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Princess Maritza By Percy James Brebner Characters: 21927

Updated: 2017-11-29 00:03

There was excitement in Sturatzberg. Rumor flies fast, and the moment it was whispered that the city gates were watched, that Captain Ellerey, of his Majesty's Horse, was to be arrested, men began to stop and gossip at street corners, and women to stand upon their thresholds ready to give, or to receive, information. Strange stories grew current in this manner, which served to keep the excitement alive until more definite news were forthcoming. There was unwonted stir in the secret societies and clubs, sympathy being with Ellerey, since he had in some manner offended the Government. They did not stay to inquire what he had done, or, indeed, to think whether his action would tend to further any scheme of their own; it was enough that he had shown defiance to the powers that be. Every hour fresh rumors were started and eagerly discussed and as eagerly denied. Only two things were definite: there was much coming and going at the palace, and Captain Ellerey was not to be found.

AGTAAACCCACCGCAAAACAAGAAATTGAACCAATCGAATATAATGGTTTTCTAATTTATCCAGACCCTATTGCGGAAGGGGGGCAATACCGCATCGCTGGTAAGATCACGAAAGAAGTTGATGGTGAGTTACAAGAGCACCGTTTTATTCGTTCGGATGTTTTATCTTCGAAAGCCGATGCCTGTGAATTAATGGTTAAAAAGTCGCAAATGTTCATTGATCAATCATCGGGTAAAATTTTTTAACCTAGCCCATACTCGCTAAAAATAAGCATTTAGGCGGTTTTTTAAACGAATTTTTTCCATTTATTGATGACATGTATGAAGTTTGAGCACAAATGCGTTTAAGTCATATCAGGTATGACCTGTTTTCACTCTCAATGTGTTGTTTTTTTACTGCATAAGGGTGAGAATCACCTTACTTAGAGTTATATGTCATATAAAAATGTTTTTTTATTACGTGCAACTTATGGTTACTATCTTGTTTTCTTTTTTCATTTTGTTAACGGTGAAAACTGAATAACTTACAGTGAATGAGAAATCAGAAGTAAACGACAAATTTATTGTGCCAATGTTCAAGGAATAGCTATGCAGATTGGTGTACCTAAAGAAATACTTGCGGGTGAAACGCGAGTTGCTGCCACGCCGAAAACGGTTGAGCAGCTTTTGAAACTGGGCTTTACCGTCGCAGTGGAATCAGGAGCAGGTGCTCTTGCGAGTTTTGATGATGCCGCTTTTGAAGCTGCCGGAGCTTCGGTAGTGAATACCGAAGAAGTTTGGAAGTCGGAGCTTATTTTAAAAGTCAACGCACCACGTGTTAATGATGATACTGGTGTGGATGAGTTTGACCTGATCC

Those who lead rebellion, or pull the wires of conspiracies, are seldom open with those they lead, any more than the policy of King's Ministers is wholly spread before the people. There were leaders in Sturatzberg who knew many things, who shrewdly guessed at more, and their knowledge was not reassuring.

Lord Cloverton did not expect the immediate arrest of Ellerey after the failure to discover him at the Countess Mavrodin's. He had fully believed that he was there, and had purposely kept the Countess driving in the Bois until such time as the search should be accomplished. The failure was disappointing, but his interview with the Countess would bear fruit. Ellerey would have to move cautiously, and time was therefore gained. The gates were closed that night, and no Captain Ellerey had passed through them. Countess Mavrodin's house was watched, and no one had left it. So the Ambassador met the morning with a smile; so far his prompt action had saved the situation. A few hours were destined to bring him surprises. First came the news of the return of Captain Ward's cloak. The messenger who brought it was promptly taken before the Ambassador and sharply questioned. He had received it from Captain Ellerey himself an hour before midnight, he said.

"Why were you chosen as a messenger?" asked Lord Cloverton.